Tuesday, April 25, 2017
The Wedding Plan (2017) Tribeca 2017
Michal has finally found a man she can marry. Finally she will be a al that she hopes for herself. However with less than a month to go her fiancé announces he doesn’t love her and walks out of her life. Michal then does what any woman would do and keeps the hall booked and trusts that god will find her a husband in the next 22 days.
On the face of it The Wedding Plan is an engaging “romance” that is full of all sorts of great characters you’d love to hang with. It’s a film about trying to find the one who is truly the right one. On that level the film is really good and very entertaining. On the most basic level the film will entertain and cause you to audibly react, as happened to several people at the critics screening, as the film wends through the final third.
Not so obvious until you see the film is how much the film is not a simple rom com but instead is a spiritual quest to do what god wants. This is a film that is very much tied into Judaism, or at least some sects. True love isn’t necessarily the way to go, as can be seen by Michal’s use of matchmakers and waiting for god to connect her to Mr Right. This is a film that is playing as a mediation on what is a good relationship, what is a good woman and what are we supposed to do in life. The final image of the film which is not what we expect (at least if this were a Hollywood film) is coupled with a song that makes the denouncement more than a marriage but something greater.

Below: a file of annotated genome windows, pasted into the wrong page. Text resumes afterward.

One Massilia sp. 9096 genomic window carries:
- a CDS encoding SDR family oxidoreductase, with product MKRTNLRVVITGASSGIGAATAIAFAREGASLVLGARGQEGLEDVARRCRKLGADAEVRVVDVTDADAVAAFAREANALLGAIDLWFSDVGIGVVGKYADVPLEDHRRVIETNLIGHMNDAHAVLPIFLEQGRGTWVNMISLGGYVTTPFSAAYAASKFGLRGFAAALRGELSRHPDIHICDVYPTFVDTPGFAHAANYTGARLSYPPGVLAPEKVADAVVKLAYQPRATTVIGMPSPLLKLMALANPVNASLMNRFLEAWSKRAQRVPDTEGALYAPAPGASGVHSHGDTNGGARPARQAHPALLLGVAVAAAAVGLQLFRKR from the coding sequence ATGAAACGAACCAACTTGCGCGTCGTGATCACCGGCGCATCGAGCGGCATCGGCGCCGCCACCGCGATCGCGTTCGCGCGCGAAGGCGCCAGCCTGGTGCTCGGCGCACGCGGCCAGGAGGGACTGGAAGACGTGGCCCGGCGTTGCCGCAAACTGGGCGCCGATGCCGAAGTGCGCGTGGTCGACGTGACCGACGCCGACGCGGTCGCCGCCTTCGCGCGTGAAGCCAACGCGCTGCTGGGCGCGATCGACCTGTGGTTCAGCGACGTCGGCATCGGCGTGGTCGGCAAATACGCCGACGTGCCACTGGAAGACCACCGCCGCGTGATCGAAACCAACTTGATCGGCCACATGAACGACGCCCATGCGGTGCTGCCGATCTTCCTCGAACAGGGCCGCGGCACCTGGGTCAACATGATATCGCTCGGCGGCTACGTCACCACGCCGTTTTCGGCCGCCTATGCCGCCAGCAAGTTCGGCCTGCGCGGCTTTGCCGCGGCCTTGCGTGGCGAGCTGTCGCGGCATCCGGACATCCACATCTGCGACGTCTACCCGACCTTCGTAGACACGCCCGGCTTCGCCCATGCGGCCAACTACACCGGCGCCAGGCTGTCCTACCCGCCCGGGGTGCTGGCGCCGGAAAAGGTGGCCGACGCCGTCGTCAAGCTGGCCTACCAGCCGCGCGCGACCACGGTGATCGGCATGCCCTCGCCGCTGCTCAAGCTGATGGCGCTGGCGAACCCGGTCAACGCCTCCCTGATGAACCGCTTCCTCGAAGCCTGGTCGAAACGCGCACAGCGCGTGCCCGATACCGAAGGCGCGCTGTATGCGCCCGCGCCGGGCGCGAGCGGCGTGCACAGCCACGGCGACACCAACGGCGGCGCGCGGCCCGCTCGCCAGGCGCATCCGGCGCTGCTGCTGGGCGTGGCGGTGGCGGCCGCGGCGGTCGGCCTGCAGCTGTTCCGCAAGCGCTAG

To be completely honest I did not get a lot of the details in the film. While I have Jewish friends and relatives, their belief and culture is not as deep as those in this film. I was not exposed to Sabbath dinner songs for example so implications of what some songs truly mean was lost one me. While one of the other writers at the screening schooled several of us after the film on some of the finer details. While this didn’t change my love for the film, it deepened by understanding and made the film seem to me more a spiritual quest of one woman to find her connection to god, much like a pilgrim might use when he travels to the Holy Land or a Buddhist might find when he or she does a series of temples.
However I think that most people who see this are not going to see this as philosophical journey. Rather they are going to see it as a ‘rom com”. On the most basic level the film is a charming and funny film. There are numerous big laughs and running gags through the film that can’t help but delight. For example one of Michal’s friends is dating a convert to Judaism from Japan brought giggles every time it was mentioned. While the course of the romance at the center is bound to result in much discussion- a bunch of us stood on the street after the film and hashed out who exactly Michal should have ended up with- the film will ultimately please all audiences.
The dual nature of the film is best summed up in one of the final lines of the film. When Michal is asked the meaning of the wedding going forward now that the groom has been found she replies that it is the end of the world as they know it. It’s a funny line delivered for maximum comic effect but there are deeper implications- it truly is the end because by getting married and accepting the groom she bends to God’s will- a god she now knows exists. Its a moment where we laugh and think. Its this ability to have its cake and eat it too that makes this film one of the best films at Tribeca and highly recommended.